To begin, bring your new pet home and place him in his cage.

Baby parakeets require a secure environment in which to thrive. Allow a day or two for it to settle in. You can converse to it, provide it spritz millet, and just study its behavior while sitting calmly near its cage. 

Before you begin working with your parakeet, it should be eating, drinking, exploring its cage, and inspecting its toys. You can start hand-training your parakeet once he’s settled in!

Check out the following way that works for a lot of people:

  • Choose a period during the day when you won’t be interrupted or rushed for at least 30 minutes.
  • Calm yourself down, grab a tiny hand towel, and gently approach your parakeet cage.
  • Place the hand towel over the parakeet and open the cage door.

As you remove the bird from the cage, use the towel to gently bind him. Use hands for snuggling and playing, not chasing your bird around the cage.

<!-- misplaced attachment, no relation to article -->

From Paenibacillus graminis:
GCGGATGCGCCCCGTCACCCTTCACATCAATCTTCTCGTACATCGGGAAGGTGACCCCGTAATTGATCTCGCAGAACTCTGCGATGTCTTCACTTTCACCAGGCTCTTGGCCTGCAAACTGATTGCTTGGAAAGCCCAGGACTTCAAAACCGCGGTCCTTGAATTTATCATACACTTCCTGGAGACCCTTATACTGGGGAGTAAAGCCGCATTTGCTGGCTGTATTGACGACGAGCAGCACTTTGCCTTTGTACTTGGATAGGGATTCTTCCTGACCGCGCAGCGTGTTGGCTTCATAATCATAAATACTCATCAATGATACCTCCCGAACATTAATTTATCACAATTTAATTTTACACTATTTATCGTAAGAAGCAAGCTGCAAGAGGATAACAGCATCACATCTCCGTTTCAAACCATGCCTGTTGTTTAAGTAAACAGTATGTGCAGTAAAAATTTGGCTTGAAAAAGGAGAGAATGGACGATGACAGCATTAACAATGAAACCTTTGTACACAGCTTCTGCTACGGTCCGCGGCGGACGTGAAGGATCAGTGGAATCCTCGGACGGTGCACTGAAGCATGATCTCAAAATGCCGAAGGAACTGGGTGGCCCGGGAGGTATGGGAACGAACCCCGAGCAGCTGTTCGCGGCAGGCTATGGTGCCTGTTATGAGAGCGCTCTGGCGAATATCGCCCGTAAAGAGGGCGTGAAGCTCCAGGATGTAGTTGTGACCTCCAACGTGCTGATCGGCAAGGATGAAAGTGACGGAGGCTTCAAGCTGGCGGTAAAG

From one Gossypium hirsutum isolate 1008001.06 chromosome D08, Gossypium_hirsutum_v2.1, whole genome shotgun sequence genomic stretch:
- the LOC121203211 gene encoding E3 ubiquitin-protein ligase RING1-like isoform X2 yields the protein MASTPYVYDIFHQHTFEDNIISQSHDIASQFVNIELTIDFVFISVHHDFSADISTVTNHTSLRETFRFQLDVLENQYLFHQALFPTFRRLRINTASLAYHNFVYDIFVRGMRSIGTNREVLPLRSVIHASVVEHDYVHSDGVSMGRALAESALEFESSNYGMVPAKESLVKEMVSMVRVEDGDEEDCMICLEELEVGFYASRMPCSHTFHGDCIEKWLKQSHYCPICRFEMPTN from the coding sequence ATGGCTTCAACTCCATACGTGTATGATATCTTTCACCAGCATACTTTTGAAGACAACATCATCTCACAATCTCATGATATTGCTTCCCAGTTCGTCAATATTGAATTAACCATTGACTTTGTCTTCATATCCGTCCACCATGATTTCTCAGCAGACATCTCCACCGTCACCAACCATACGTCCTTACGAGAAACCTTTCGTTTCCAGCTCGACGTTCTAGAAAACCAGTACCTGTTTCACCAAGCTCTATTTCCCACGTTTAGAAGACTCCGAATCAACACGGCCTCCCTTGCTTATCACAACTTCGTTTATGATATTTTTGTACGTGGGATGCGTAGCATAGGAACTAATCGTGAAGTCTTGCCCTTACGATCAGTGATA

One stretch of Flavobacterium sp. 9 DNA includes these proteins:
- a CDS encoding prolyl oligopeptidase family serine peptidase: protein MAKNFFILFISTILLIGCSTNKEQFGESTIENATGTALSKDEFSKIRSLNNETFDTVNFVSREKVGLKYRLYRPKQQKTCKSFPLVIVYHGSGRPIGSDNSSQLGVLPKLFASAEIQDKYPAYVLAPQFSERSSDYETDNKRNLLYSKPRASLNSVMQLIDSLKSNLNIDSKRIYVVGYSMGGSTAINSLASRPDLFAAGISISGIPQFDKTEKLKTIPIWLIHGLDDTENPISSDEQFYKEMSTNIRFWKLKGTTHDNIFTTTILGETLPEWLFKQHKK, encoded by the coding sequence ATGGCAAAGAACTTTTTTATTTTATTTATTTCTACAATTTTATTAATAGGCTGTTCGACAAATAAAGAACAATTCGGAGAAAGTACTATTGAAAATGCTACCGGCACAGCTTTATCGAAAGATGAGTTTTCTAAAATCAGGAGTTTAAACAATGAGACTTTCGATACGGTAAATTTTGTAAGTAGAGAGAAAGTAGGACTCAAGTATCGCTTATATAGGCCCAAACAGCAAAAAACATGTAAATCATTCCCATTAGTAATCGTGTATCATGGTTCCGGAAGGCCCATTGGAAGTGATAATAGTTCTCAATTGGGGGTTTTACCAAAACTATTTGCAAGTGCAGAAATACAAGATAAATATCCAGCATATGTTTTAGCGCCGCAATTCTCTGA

He’ll associate being grabbed with the towel, not your hand. He’ll flutter around because he has no idea whatever you’re doing. Simply pick him up and gently hold him. Parakeets have hollow bones, and you don’t want to damage or crush them!

Remove him from his cage and place him in a small, enclosed environment. It may seem absurd, but going into the bathtub does wonder.

Place a towel or pillow on the floor to make yourself more comfortable, insert the plug to prevent your bird from falling down the drain, and close the shower curtain. Your bird won’t be able to soar up and away from you if you clip parakeet wings.

Perch or Finger Training

You now have two options: you can start finger training your parakeet straight immediately, or you can start with a perch. If you’re worried about being bitten by a parakeet, use a small wooden perch to teach him not to bite your fingers.

  • Release him from the towel by placing the perch or your finger under his feet. He’ll fly away, unsure of what you want him to do.
  • Simply, re-drape the towel over him, pull him up and reposition him on the perch/finger. It may take six or seven repetitions for him to understand that you want him to stay on the perch.
  • While you’re working with him, speak quietly.